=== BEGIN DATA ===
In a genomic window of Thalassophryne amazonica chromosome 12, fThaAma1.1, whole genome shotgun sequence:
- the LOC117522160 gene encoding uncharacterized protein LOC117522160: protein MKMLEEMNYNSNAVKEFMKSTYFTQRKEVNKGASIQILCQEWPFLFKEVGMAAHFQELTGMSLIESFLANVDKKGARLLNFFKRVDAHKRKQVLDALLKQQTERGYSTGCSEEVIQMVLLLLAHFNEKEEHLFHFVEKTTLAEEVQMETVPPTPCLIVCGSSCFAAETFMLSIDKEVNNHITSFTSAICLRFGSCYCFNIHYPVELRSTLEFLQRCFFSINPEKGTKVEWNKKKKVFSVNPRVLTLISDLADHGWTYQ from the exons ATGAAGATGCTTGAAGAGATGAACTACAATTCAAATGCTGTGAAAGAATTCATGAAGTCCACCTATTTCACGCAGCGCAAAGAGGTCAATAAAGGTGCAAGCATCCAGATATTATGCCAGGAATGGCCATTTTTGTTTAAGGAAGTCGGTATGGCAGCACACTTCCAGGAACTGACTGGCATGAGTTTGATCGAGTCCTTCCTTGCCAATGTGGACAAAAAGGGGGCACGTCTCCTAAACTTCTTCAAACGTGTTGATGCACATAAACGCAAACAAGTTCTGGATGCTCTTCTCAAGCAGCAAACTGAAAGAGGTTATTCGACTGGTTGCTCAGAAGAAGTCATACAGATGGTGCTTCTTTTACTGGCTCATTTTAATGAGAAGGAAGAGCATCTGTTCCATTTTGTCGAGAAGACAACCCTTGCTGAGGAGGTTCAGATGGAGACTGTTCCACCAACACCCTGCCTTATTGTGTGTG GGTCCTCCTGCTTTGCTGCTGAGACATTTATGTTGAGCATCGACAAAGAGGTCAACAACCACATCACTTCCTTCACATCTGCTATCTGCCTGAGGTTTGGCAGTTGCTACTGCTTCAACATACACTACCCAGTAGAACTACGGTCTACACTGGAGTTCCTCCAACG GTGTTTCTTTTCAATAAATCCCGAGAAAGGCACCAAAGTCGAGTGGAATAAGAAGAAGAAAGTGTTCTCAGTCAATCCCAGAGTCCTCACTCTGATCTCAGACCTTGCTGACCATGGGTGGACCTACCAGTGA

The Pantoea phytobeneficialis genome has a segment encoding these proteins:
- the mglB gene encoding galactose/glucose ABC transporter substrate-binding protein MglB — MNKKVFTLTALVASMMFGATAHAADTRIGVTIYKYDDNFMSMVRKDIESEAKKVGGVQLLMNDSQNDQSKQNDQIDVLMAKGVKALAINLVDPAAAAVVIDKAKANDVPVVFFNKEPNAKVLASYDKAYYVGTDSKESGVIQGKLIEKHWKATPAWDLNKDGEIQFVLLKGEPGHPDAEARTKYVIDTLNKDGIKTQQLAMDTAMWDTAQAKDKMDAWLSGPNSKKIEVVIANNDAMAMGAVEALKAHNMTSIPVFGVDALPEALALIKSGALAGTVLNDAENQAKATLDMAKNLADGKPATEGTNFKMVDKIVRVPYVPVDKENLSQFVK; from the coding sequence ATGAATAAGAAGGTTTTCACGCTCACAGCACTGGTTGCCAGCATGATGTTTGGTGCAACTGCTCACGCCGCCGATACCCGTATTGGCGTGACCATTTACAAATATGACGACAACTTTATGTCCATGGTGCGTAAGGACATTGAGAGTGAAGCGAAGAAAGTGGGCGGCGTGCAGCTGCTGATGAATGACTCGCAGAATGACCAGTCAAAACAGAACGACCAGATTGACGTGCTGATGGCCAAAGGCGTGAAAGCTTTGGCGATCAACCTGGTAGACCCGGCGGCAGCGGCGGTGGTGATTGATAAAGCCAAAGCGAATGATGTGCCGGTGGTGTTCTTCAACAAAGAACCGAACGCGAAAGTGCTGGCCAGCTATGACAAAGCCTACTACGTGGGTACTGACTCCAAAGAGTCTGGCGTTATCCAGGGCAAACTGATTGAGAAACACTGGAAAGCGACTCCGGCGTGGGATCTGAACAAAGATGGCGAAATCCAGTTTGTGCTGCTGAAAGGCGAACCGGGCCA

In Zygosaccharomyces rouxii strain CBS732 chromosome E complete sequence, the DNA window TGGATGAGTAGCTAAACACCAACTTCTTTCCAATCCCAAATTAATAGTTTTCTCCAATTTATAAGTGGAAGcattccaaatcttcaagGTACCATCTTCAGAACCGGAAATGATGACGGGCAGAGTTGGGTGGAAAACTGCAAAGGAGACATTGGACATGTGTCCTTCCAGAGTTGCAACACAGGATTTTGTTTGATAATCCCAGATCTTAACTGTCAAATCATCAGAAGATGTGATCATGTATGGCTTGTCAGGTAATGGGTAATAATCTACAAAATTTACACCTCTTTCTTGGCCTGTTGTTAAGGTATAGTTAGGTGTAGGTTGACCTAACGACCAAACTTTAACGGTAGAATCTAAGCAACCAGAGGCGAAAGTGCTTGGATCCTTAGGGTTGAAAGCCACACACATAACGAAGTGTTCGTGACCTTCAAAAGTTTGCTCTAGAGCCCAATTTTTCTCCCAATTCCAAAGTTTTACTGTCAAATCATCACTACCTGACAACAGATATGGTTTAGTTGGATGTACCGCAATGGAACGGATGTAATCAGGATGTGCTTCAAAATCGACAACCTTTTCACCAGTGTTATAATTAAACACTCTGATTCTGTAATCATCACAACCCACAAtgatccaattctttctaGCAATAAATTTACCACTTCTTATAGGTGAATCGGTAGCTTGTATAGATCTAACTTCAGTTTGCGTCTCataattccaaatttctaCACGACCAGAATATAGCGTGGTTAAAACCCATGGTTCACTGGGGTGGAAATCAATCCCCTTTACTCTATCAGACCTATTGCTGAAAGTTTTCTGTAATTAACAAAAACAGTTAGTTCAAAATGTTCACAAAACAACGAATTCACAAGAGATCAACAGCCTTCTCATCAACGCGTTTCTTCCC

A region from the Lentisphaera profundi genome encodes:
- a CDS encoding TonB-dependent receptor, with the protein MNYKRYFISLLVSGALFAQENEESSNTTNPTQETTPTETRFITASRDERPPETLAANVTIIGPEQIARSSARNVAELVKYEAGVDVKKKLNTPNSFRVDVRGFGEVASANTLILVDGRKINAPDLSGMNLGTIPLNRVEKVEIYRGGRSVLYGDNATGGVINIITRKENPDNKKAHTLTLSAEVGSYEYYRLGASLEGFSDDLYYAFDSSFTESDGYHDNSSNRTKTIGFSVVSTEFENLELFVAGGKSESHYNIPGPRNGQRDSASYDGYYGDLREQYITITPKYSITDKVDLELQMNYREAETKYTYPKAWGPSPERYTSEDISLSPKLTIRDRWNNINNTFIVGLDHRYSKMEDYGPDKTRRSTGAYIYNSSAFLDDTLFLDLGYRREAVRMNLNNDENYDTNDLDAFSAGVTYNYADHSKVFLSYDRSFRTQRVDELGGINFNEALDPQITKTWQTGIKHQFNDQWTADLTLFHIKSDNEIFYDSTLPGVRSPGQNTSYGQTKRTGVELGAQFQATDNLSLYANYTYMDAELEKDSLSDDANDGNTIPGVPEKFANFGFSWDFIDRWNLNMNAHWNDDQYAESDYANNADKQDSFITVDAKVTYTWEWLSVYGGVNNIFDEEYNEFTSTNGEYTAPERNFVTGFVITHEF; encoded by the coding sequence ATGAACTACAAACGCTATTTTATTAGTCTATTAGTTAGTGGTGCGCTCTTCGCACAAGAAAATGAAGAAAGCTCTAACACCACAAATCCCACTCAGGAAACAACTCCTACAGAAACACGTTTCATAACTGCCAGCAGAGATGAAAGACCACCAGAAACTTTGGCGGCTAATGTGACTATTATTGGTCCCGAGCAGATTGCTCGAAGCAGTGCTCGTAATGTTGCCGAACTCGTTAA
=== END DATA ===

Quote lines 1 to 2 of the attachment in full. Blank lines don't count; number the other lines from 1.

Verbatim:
In a genomic window of Thalassophryne amazonica chromosome 12, fThaAma1.1, whole genome shotgun sequence:
- the LOC117522160 gene encoding uncharacterized protein LOC117522160: protein MKMLEEMNYNSNAVKEFMKSTYFTQRKEVNKGASIQILCQEWPFLFKEVGMAAHFQELTGMSLIESFLANVDKKGARLLNFFKRVDAHKRKQVLDALLKQQTERGYSTGCSEEVIQMVLLLLAHFNEKEEHLFHFVEKTTLAEEVQMETVPPTPCLIVCGSSCFAAETFMLSIDKEVNNHITSFTSAICLRFGSCYCFNIHYPVELRSTLEFLQRCFFSINPEKGTKVEWNKKKKVFSVNPRVLTLISDLADHGWTYQ from the exons ATGAAGATGCTTGAAGAGATGAACTACAATTCAAATGCTGTGAAAGAATTCATGAAGTCCACCTATTTCACGCAGCGCAAAGAGGTCAATAAAGGTGCAAGCATCCAGATATTATGCCAGGAATGGCCATTTTTGTTTAAGGAAGTCGGTATGGCAGCACACTTCCAGGAACTGACTGGCATGAGTTTGATCGAGTCCTTCCTTGCCAATGTGGACAAAAAGGGGGCACGTCTCCTAAACTTCTTCAAACGTGTTGATGCACATAAACGCAAACAAGTTCTGGATGCTCTTCTCAAGCAGCAAACTGAAAGAGGTTATTCGACTGGTTGCTCAGAAGAAGTCATACAGATGGTGCTTCTTTTACTGGCTCATTTTAATGAGAAGGAAGAGCATCTGTTCCATTTTGTCGAGAAGACAACCCTTGCTGAGGAGGTTCAGATGGAGACTGTTCCACCAACACCCTGCCTTATTGTGTGTG GGTCCTCCTGCTTTGCTGCTGAGACATTTATGTTGAGCATCGACAAAGAGGTCAACAACCACATCACTTCCTTCACATCTGCTATCTGCCTGAGGTTTGGCAGTTGCTACTGCTTCAACATACACTACCCAGTAGAACTACGGTCTACACTGGAGTTCCTCCAACG GTGTTTCTTTTCAATAAATCCCGAGAAAGGCACCAAAGTCGAGTGGAATAAGAAGAAGAAAGTGTTCTCAGTCAATCCCAGAGTCCTCACTCTGATCTCAGACCTTGCTGACCATGGGTGGACCTACCAGTGA